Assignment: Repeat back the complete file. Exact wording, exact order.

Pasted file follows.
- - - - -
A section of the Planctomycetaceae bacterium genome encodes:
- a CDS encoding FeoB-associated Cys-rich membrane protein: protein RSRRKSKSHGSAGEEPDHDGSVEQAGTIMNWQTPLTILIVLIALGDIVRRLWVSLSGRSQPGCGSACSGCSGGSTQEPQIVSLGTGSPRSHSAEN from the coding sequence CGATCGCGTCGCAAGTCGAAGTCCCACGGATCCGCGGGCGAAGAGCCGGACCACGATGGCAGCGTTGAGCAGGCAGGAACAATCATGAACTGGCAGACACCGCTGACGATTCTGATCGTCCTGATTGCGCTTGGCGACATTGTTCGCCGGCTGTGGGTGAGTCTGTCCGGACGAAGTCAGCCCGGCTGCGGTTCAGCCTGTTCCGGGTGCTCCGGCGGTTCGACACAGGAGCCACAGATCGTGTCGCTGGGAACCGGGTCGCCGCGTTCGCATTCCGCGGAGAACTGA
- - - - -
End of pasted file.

A section of the Planctomycetaceae bacterium genome encodes:
- a CDS encoding FeoB-associated Cys-rich membrane protein: protein RSRRKSKSHGSAGEEPDHDGSVEQAGTIMNWQTPLTILIVLIALGDIVRRLWVSLSGRSQPGCGSACSGCSGGSTQEPQIVSLGTGSPRSHSAEN from the coding sequence CGATCGCGTCGCAAGTCGAAGTCCCACGGATCCGCGGGCGAAGAGCCGGACCACGATGGCAGCGTTGAGCAGGCAGGAACAATCATGAACTGGCAGACACCGCTGACGATTCTGATCGTCCTGATTGCGCTTGGCGACATTGTTCGCCGGCTGTGGGTGAGTCTGTCCGGACGAAGTCAGCCCGGCTGCGGTTCAGCCTGTTCCGGGTGCTCCGGCGGTTCGACACAGGAGCCACAGATCGTGTCGCTGGGAACCGGGTCGCCGCGTTCGCATTCCGCGGAGAACTGA